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The Home Life of Poe

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It may be regarded as a somewhat curious coincidence that the first glimpse afforded us of Edgar Poe is on the authority of my own mother.

This is the story, as she told it to me:

"In the summer of 1811 there was a fine company of players in Norfolk, and we children were as a special treat taken to see them. I remember the names of Mr. Placide, Mr. Green, Mr. Young and Mr. Poe, with their wives. I can recall Mrs. Young as a large, fair woman with golden hair; but my most distinct recollection is of Mrs. Poe. She was rather small, with a round, rosy, laughing face, short dark curls and beautiful large blue eyes. Her manner was gay and saucy, and the audience was continually applauding her. She appeared to me a young girl, but was past thirty, and had been twice married.

"At this time," continued my mother, "we were living on Main street, and my uncle, Dr. Robert Butt, of the House of Burgesses, lived close by, on Burmuda street. The large, bright garret-room of his house was used by our little cousins as a play-room, and was separated from that of the adjoining house by only a wooden partition. One day, when we were playing here, we heard voices on the other side of the partition, and, peeping through a small knothole, saw two pretty children, with whom we soon made acquaintance. Mr. and Mrs. Poe had taken lodgings in this garret with a little boy and girl and an old Welsh nurse. Sometimes this woman would say to us, 'Hush, hush, dumplings, don't make a noise,' and we knew that some one was sick in that room. Most of the time she had the children out of doors, and in the evenings we would play with them on the sidewalk. The boy was a merry, romping little fellow, but hard to manage. One day, when he would persist in playing in the middle of the street, a runaway horse came dashing around a corner, and I remember how the nurse rushed toward him, screaming: 'Ho! Hedgar! Hedgar!' snatching him away at the risk of her own life.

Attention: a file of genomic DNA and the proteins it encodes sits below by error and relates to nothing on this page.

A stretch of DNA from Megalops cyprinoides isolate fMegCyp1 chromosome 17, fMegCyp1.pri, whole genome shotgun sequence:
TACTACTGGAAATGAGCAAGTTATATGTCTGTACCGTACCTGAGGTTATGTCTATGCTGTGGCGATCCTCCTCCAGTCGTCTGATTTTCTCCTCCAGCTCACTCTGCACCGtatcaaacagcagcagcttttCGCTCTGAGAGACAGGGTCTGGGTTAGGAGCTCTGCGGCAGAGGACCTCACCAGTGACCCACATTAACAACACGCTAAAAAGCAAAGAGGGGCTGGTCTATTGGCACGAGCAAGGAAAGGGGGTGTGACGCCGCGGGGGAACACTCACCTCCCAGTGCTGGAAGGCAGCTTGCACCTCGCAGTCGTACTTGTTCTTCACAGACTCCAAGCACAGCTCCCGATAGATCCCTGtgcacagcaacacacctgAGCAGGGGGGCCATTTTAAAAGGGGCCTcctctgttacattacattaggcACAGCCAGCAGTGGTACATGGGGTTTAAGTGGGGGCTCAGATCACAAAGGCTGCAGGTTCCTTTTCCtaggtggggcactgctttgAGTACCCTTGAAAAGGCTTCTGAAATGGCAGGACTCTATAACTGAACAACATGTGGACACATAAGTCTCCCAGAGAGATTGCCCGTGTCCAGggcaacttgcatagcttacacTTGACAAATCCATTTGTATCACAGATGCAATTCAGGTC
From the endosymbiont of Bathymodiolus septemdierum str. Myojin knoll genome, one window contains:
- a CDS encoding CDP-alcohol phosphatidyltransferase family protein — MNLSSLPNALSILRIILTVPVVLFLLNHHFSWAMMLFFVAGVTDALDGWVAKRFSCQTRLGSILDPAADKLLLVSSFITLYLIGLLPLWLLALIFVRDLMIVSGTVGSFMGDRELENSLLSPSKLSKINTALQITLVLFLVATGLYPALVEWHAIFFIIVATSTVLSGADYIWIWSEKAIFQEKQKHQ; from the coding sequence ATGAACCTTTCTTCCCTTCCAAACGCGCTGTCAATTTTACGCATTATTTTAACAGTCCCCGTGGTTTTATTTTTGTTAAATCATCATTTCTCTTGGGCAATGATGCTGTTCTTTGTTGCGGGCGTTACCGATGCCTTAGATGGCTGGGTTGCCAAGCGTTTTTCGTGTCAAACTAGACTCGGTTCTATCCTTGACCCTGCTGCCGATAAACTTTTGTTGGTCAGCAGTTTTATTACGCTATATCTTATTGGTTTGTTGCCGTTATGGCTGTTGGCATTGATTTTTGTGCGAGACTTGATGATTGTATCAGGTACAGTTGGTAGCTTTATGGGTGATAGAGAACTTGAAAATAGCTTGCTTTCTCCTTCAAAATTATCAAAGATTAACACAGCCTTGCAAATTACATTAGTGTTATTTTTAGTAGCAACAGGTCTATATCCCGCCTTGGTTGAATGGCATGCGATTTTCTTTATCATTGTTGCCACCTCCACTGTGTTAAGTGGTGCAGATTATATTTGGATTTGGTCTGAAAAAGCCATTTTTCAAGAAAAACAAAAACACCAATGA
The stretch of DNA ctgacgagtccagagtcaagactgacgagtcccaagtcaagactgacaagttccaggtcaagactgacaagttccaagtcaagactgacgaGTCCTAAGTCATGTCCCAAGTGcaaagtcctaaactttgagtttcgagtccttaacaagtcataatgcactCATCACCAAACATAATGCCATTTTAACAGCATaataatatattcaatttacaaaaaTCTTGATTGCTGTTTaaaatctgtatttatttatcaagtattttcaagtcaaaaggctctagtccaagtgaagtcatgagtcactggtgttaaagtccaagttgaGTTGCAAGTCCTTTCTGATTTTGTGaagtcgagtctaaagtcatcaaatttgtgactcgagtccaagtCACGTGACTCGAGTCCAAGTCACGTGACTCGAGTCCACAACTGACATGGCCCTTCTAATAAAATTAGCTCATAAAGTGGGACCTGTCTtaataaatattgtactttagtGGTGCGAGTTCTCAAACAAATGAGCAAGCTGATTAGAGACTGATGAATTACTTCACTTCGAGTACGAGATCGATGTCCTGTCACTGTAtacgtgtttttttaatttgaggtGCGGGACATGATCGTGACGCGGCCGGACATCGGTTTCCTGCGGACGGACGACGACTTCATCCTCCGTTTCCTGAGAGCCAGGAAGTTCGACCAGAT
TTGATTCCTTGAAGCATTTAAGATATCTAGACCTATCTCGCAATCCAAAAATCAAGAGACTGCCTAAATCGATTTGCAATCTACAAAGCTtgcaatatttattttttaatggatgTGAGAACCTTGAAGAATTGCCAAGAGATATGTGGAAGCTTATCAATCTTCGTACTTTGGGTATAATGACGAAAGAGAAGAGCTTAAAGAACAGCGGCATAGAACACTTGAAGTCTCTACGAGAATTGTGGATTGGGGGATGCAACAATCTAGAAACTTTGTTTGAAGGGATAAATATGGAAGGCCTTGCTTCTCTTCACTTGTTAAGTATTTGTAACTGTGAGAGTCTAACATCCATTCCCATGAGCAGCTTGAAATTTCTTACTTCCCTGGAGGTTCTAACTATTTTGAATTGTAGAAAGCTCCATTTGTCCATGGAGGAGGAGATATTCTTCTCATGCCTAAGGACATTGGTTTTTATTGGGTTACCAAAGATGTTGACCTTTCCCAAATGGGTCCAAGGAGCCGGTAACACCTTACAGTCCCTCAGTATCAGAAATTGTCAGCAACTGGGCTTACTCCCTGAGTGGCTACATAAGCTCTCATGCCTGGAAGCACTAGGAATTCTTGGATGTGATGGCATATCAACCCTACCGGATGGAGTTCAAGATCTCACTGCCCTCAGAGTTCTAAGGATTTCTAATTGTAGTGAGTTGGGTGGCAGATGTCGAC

"This nurse was a very nice old woman, plump, rosy and good-natured. She wore a huge white cap with flaring frills, and pronounced her words in a way that amused us. She was devoted to the children, who were spoiled and wilful. The little girl was running all about, and the boy appeared about three years old."

Of this old lady it may be here said that she was really the mother of Mrs. Poe, whom she called "Betty." As an actress of the name of Arnold, she had played in various companies in both this country and Europe, taking parts in which comic songs were sung. Her pretty daughter, Elizabeth, she had brought up to her own profession, and had married her early to an actor named Hopkins, who died in October, 1805. Two months after his death his widow married David Poe, who was at that time a member of their company; and mean while her mother, Mrs. Arnold, had bestowed her own hand upon a musician of the romantic name of Tubbs, who soon left her a widow. Thenceforth she devoted herself to her daughter's family, remaining with the company and occasionally appearing in some unimportant part....